US Release Date: 02-23-1912
Directed by: Laurence Trimble
- John Bunny, as
- George Brown
- Flora Finch as
- Mrs. Mary Brown
Flora Finch and John Bunny.
A Cure for Pokeritis is a Vitagraph short starring the now forgotten John Bunny (1863-1915) and his frequent female costar Flora Finch (1867-1940). It was released in February of 1912. To put that in historical context this was two months before the maiden voyage and sinking of the Titanic.
This one-reeler is about a wife who discovers that her husband has not given up his weekly poker night out as he has promised and so she takes matters into her own hands. After suspecting her husband of lying she calls up her male cousin and he follows the husband on his next night out (he’s supposed to have joined some civic minded organization). When the cousin verifies that the husband is in fact still playing poker they devise a plan of action.
The cousin enlists the help of his all male bible study class to dress as policemen and raid the poker game. Meanwhile the wife has contacted all the other poker players’ wives and told them to meet her at the address where the poker club is. The fake police rush in first, startling the men and stopping the game cold. After a few seconds of confusion the wives enter the room and each goes to her husband finger pointing and chastising. The End.
There is nothing particularly funny about this short. It may have caused husbands and wives to titter with familiarity at the situation back in 1912, but a hundred years later it fails to amuse.
John Bunny was a very fat man. One thing I have noticed in watching these early silent comedies was that there was almost always an incredibly obese person, usually a man, somewhere in the movie. Fatty Arbuckle would become the most successful of this type, but John Bunny was one of the first famous “fat” picture actors.
The cousin Teddy character represents another common stereotype. He is fastidious and effeminate, has fussy hand movements, belongs to a bible study group and clearly deplores poker. He immediately takes the wife’s side in the situation. Any modern audience would see him as obviously gay. There were many characters like this in movies in those days. They were always supporting characters such as an unmarried uncle, a cousin or maybe a butler, tailor or waiter. The other male characters would often poke fun at them; although their sexual orientation was never directly referred to there was the unspoken inference that they were “different”.
Like the stereotypical fat man and fey man, only in even smaller roles, were black characters, notice the black man playing a waiter at the poker club in this movie. Minorities were always there, in the background, since the dawn of the motion picture. Still being an extra or supporting character in a movie wasn’t so bad. As Hattie McDaniel so famously said, “I’d rather play a maid than be one.”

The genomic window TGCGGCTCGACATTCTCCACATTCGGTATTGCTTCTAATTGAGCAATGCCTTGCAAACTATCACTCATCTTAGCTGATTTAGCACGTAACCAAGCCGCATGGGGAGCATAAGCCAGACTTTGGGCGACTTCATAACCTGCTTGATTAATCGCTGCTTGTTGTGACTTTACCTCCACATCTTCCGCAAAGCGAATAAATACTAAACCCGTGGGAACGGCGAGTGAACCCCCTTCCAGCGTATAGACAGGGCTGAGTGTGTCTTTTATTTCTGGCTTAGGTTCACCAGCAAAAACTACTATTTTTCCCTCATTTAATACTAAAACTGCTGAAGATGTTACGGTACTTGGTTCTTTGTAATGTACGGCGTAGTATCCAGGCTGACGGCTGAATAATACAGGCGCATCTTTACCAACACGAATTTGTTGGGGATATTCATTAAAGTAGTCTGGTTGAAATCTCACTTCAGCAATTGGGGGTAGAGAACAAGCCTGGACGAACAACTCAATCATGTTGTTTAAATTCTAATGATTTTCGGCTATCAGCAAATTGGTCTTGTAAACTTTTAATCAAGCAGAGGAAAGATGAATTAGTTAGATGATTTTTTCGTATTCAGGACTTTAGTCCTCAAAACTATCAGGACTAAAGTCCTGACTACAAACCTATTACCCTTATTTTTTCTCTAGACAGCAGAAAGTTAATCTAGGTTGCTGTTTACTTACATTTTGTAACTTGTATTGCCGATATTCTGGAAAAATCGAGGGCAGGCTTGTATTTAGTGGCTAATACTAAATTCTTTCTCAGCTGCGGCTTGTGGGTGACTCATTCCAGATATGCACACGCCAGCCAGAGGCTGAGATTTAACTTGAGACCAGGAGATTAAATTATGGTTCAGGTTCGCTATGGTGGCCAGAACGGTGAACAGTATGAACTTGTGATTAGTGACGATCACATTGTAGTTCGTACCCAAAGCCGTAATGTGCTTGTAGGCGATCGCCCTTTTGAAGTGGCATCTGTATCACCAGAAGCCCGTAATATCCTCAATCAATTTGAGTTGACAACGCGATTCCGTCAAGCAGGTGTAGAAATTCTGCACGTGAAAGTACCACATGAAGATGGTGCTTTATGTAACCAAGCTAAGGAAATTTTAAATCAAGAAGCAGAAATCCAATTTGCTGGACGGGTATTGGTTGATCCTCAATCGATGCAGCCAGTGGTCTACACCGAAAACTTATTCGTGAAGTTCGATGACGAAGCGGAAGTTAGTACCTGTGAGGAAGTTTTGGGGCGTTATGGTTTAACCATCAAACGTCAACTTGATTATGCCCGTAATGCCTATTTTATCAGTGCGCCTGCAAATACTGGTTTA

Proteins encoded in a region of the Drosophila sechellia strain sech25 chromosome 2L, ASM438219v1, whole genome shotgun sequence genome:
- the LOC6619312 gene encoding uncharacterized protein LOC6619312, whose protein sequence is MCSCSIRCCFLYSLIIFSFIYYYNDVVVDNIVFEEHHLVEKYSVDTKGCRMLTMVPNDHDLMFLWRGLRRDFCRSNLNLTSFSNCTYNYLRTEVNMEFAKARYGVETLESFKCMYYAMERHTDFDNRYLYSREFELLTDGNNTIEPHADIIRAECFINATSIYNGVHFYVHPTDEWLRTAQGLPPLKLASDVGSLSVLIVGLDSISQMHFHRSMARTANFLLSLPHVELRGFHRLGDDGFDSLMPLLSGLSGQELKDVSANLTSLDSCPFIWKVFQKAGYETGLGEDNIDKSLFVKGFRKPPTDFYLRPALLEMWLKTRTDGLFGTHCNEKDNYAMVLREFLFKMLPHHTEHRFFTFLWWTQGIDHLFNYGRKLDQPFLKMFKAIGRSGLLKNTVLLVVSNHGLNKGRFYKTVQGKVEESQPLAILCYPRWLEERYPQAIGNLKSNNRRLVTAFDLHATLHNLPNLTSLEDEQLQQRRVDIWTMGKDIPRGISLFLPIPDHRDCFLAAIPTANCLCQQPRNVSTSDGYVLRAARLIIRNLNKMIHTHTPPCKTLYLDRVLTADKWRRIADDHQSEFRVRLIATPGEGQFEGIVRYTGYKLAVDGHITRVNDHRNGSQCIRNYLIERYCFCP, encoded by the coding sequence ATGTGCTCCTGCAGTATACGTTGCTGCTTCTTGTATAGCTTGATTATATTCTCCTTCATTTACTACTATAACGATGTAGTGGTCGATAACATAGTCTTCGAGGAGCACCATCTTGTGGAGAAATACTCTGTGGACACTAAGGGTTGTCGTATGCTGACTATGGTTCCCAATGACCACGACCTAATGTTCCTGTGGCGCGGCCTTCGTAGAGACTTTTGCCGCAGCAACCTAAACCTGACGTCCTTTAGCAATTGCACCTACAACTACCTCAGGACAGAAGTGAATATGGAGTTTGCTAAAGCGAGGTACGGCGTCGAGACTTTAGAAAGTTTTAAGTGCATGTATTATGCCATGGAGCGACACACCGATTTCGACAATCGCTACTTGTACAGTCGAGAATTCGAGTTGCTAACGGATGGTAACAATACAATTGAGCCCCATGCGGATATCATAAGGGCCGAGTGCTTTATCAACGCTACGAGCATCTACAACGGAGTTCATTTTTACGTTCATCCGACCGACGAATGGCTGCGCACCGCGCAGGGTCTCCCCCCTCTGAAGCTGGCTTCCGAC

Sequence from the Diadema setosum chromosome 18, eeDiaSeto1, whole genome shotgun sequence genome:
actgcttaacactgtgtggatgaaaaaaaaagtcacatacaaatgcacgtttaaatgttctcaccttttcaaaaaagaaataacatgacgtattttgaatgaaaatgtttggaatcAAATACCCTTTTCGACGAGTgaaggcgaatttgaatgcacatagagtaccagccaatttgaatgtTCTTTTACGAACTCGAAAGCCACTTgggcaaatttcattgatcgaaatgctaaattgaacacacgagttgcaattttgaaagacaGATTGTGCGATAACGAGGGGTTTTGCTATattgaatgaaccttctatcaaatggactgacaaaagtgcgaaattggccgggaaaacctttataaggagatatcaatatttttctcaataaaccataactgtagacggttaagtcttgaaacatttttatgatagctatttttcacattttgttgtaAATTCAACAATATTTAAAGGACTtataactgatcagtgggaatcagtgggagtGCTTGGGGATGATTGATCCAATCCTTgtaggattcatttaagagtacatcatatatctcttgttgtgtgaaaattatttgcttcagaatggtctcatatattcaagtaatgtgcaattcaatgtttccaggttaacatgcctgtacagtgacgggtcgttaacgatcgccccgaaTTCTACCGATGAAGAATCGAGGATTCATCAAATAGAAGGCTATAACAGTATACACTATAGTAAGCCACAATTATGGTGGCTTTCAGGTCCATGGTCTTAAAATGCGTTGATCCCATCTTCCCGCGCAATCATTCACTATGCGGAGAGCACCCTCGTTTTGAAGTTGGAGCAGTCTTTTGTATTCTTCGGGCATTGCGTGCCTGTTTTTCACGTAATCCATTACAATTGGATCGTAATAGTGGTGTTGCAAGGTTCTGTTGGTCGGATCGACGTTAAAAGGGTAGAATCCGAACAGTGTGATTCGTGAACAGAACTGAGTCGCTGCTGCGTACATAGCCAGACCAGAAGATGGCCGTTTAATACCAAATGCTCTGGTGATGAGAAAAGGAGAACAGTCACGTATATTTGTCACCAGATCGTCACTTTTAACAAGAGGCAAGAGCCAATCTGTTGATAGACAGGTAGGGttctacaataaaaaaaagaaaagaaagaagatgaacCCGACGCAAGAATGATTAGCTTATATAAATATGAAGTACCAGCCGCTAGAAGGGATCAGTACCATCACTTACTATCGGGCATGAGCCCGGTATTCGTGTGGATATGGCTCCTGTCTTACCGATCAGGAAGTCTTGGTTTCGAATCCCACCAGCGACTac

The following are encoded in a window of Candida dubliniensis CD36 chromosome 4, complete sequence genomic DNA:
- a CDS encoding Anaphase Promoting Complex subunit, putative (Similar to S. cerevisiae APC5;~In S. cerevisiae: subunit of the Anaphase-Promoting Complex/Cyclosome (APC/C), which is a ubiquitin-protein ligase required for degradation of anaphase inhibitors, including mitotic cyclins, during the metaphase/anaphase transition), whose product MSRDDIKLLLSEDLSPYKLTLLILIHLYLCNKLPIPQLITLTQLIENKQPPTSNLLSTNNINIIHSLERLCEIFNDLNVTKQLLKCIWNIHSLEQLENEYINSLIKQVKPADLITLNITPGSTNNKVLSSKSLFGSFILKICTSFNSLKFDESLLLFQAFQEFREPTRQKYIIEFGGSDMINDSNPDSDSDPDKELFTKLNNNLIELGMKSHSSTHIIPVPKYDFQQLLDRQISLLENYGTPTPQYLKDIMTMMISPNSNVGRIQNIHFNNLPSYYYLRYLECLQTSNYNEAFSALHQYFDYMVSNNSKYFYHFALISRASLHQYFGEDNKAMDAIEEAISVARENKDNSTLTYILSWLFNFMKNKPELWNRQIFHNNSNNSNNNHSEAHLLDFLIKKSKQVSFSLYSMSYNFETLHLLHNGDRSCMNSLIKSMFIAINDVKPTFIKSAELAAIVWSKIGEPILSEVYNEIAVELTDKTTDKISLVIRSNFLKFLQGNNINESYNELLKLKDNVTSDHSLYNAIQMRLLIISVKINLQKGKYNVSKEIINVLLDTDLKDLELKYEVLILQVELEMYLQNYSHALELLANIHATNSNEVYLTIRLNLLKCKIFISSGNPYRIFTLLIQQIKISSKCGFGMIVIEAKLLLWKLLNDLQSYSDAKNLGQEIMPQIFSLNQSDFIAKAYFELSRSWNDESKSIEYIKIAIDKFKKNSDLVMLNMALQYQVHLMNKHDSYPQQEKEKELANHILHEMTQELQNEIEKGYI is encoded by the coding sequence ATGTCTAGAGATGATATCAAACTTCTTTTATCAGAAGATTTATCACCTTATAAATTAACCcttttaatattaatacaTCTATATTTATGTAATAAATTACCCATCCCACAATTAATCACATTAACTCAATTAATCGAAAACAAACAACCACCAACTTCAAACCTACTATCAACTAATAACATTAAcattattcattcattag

John Bunny and Flora Finch in A Cure for Pokeritis
There is so little plot to A Cure for Pokeritis that it could have been told in two minutes. Even though this short is a mere dozen minutes, it seems to drag. He plays poker, she objects and plays a simple little joke on him.
So bored with the (lack of) story I noticed that many of the mens suits would not be so out of place today. They are basically the same as what is still worn. The women's clothing however, would be viewed as a costume today. Why has men's clothes changed so little while women's so drastically?
Patrick has often written that many shorts crammed a lot of plot into a little amount of time. This is not the case with A Cure for Pokeritis. They should have called it A Cure for Insomnia.
John Bunny in A Cure for Pokeritis.
I think I know who the intended audience was for this movie. It's a comedy for people with heart conditions. Worried, lest this audience might die of shock if something funny, entertaining or interesting happens, Vitagraph studios decided to make a movie that isn't any of those things so as not to put undue strains on their condition.
Seriously, this is the longest build-up to the lamest practical joke in history. A wife gets her cousin and his friends to dress up like policemen and interrupt her husband's poker game. Oh, stop me from laughing...my eyes are watering and I can't breathe.
More interesting than the plot was learning about John Bunny. He was only active in the movie business from 1909 until his unexpected death in 1915. He was an early film celebrity who at one time was billed as, "The man who makes more money than the president"! He supposedly had his face insured for $100,000 and his death made headlines around the world. Also, according to interviews years later with his co-stars, he was arrogant and difficult to work with. I guess, it's not just men's suits that haven't changed all that much, but also star's egos.
Photos © Copyright Vitagraph Company of America (1912)